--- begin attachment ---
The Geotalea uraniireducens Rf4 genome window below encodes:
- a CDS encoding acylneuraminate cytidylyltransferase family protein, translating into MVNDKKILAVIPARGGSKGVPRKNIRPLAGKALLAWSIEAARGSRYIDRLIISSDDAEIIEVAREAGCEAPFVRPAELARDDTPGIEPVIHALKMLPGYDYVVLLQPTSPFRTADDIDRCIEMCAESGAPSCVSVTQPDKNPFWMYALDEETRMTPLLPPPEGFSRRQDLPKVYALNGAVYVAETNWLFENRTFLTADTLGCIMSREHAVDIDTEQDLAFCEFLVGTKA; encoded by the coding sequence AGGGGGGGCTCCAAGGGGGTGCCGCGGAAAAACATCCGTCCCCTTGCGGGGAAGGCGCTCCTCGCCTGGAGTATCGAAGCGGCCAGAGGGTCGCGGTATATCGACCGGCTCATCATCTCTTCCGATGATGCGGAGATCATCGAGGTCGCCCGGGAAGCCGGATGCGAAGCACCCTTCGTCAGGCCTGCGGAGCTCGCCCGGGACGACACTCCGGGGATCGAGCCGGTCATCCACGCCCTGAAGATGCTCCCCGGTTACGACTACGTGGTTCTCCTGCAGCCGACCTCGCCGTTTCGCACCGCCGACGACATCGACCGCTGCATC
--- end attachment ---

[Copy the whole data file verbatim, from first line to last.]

The Geotalea uraniireducens Rf4 genome window below encodes:
- a CDS encoding acylneuraminate cytidylyltransferase family protein, translating into MVNDKKILAVIPARGGSKGVPRKNIRPLAGKALLAWSIEAARGSRYIDRLIISSDDAEIIEVAREAGCEAPFVRPAELARDDTPGIEPVIHALKMLPGYDYVVLLQPTSPFRTADDIDRCIEMCAESGAPSCVSVTQPDKNPFWMYALDEETRMTPLLPPPEGFSRRQDLPKVYALNGAVYVAETNWLFENRTFLTADTLGCIMSREHAVDIDTEQDLAFCEFLVGTKA; encoded by the coding sequence AGGGGGGGCTCCAAGGGGGTGCCGCGGAAAAACATCCGTCCCCTTGCGGGGAAGGCGCTCCTCGCCTGGAGTATCGAAGCGGCCAGAGGGTCGCGGTATATCGACCGGCTCATCATCTCTTCCGATGATGCGGAGATCATCGAGGTCGCCCGGGAAGCCGGATGCGAAGCACCCTTCGTCAGGCCTGCGGAGCTCGCCCGGGACGACACTCCGGGGATCGAGCCGGTCATCCACGCCCTGAAGATGCTCCCCGGTTACGACTACGTGGTTCTCCTGCAGCCGACCTCGCCGTTTCGCACCGCCGACGACATCGACCGCTGCATC